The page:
# Comparison operators

## Contents

# Comparison operators#

Comparison operators are used to compare values using mathematical logic and return a single Boolean value of either `True`

or `False`

. We will see later that they are important for counting, extracting and modifying data. For example, counting the number of students with GPA higher than a given threshold requires a comparison, for each student, of their GPA to the threshold.

In the cell below, Python compares two integers (is 5 strictly smaller than 7?) and returns the Boolean that reflects the comparison.

```
5<7
```

```
True
```

In the expression above, Python followed mathematical logic and declared the comparison to be true.

Below is a table of comparison operators.

Operator |
What it means |
---|---|

== |
Equal |

!= |
Not equal |

< |
Less than |

<= |
Less or equal |

> |
Greater than |

>= |
Greater or equal |

To better understand how these operators work, we illustrate their use in the cell below where we compare two real numbers.

```
x = 1.5
y = 0.8
print("x == y:", x == y)
print("x != y:", x != y)
print("x < y:", x < y)
print("x <= y:", x <= y)
print("x > y:", x > y)
print("x >= y:", x >= y)
```

```
x == y: False
x != y: True
x < y: False
x <= y: False
x > y: True
x >= y: True
```

We showed examples of comparisons of integers and floats, but strings can also be used with comparison operators.

```
a='Dan'
b='Mike'
print("a == b:", a == b)
print("a != b:", a != b)
print("a < b:", a < b)
print("a <= b:", a <= b)
print("a > b:", a > b)
print("a >= b:", a >= b)
```

```
a == b: False
a != b: True
a < b: True
a <= b: True
a > b: False
a >= b: False
```

As you can see, Python compared the two strings and found them different, but is also able to use inequality operators to compare them. The order is determined lexicographically using the ASCII values of the characters.

Letter case is important for comparisons:

```
'Dan'=='dan'
```

```
False
```

## Logical (boolean) operators#

Pythonâ€™s logical operators perform Boolean arithmetic on one or two inputs and return either `True`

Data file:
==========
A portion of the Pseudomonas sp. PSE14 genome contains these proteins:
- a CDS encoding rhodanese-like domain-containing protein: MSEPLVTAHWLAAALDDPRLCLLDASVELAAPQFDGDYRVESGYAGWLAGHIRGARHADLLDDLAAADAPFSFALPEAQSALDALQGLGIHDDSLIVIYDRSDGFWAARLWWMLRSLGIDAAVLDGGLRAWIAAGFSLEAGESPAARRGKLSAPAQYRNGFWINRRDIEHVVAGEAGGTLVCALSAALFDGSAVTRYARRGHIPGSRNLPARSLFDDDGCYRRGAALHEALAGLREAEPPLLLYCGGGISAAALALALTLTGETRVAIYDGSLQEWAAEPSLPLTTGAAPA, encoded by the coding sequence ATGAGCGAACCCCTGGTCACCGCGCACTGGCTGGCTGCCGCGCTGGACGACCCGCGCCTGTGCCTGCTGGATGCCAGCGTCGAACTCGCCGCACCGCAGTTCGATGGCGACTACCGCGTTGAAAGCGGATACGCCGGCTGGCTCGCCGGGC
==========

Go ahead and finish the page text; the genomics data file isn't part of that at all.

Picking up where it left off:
or `False`

. The table below shows three logical operators.

Operator |
What it means |
Examples (that return True) |
---|---|---|

and |
True if both are true |
(7>5) and (1.2!=1.3) |

or |
True if at least one is true |
(7<5) or (1.2!=1.3) |

not |
True if input is false |
not(7==5) |

```
print((7>5) and (1.2!=1.3))
print((7>5) & (1.2!=1.3))
print((7<5) or (1.2!=1.3))
print((7<5) | (1.2!=1.3))
```

```
True
True
True
True
```

**Note**: You will see in some code examples here and elsewhere the logic operators `and`

and `or`

replaced by something called bitwise operators: `&`

used instead of `and`

and `|`

instead of `or`

.
Note that, even if they give the same results when applied to boolean data types (as in the examples above), they have different meanings for other data types. We will use mostly `and`

and `or`

in this textbook.

Finally, an expression can contain multiple comparisons, and all comparisons must hold in order for the whole expression to be True. You can see a couple of examples below. In the first, Python evaluates first the expression `5-2`

(equal to `3`

), then evaluates `1.2 <= 1.8`

and `1.8 < 3`

(both True), and finally use the boolean operator `and`

to evaluate the full expression.

```
1.2 <= 1.8 < 5-2
```

```
True
```

```
'Dan' != 'Mike' == 'Nike'
```

```
False
```

### Truth tables#

An easy way to summarize the outcome of logic operators are truth tables, and we show them below for `and`

and `or`

. Note that we used them in the multiple comparisons above. They are useful for algorithmic thinking in programming. For simplicity we summarize them in a single table.

a |
b |
a and b |
a or b |
---|---|---|---|

True |
True |
True |
True |

True |
False |
False |
True |

False |
True |
False |
True |

False |
False |
False |
False |